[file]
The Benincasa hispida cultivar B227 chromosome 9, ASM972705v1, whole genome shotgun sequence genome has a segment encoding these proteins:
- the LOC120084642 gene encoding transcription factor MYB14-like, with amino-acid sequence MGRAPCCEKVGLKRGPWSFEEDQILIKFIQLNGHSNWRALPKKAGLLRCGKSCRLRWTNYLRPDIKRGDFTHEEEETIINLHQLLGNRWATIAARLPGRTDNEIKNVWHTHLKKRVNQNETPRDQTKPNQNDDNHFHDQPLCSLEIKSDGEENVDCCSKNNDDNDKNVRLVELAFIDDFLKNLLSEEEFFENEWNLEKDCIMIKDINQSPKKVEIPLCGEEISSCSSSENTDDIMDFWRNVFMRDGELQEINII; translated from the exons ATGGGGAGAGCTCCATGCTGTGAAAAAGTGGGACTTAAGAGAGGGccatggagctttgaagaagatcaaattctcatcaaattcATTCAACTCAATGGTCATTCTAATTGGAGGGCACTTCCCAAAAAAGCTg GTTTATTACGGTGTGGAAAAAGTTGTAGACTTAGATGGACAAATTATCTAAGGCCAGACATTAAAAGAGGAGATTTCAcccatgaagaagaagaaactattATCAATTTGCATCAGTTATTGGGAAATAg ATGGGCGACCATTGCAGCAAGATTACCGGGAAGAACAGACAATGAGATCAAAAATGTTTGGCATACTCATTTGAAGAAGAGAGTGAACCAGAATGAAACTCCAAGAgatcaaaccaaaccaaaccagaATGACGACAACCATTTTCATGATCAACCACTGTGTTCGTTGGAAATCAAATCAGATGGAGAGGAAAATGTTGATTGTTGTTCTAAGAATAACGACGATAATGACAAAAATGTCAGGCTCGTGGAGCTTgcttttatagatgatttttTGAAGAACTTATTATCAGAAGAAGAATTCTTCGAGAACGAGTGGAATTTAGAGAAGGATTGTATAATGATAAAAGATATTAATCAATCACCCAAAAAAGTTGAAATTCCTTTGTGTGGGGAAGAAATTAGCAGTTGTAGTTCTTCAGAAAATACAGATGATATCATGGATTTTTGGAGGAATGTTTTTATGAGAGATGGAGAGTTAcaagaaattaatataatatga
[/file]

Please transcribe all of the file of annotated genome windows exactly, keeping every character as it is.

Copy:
The Benincasa hispida cultivar B227 chromosome 9, ASM972705v1, whole genome shotgun sequence genome has a segment encoding these proteins:
- the LOC120084642 gene encoding transcription factor MYB14-like, with amino-acid sequence MGRAPCCEKVGLKRGPWSFEEDQILIKFIQLNGHSNWRALPKKAGLLRCGKSCRLRWTNYLRPDIKRGDFTHEEEETIINLHQLLGNRWATIAARLPGRTDNEIKNVWHTHLKKRVNQNETPRDQTKPNQNDDNHFHDQPLCSLEIKSDGEENVDCCSKNNDDNDKNVRLVELAFIDDFLKNLLSEEEFFENEWNLEKDCIMIKDINQSPKKVEIPLCGEEISSCSSSENTDDIMDFWRNVFMRDGELQEINII; translated from the exons ATGGGGAGAGCTCCATGCTGTGAAAAAGTGGGACTTAAGAGAGGGccatggagctttgaagaagatcaaattctcatcaaattcATTCAACTCAATGGTCATTCTAATTGGAGGGCACTTCCCAAAAAAGCTg GTTTATTACGGTGTGGAAAAAGTTGTAGACTTAGATGGACAAATTATCTAAGGCCAGACATTAAAAGAGGAGATTTCAcccatgaagaagaagaaactattATCAATTTGCATCAGTTATTGGGAAATAg ATGGGCGACCATTGCAGCAAGATTACCGGGAAGAACAGACAATGAGATCAAAAATGTTTGGCATACTCATTTGAAGAAGAGAGTGAACCAGAATGAAACTCCAAGAgatcaaaccaaaccaaaccagaATGACGACAACCATTTTCATGATCAACCACTGTGTTCGTTGGAAATCAAATCAGATGGAGAGGAAAATGTTGATTGTTGTTCTAAGAATAACGACGATAATGACAAAAATGTCAGGCTCGTGGAGCTTgcttttatagatgatttttTGAAGAACTTATTATCAGAAGAAGAATTCTTCGAGAACGAGTGGAATTTAGAGAAGGATTGTATAATGATAAAAGATATTAATCAATCACCCAAAAAAGTTGAAATTCCTTTGTGTGGGGAAGAAATTAGCAGTTGTAGTTCTTCAGAAAATACAGATGATATCATGGATTTTTGGAGGAATGTTTTTATGAGAGATGGAGAGTTAcaagaaattaatataatatga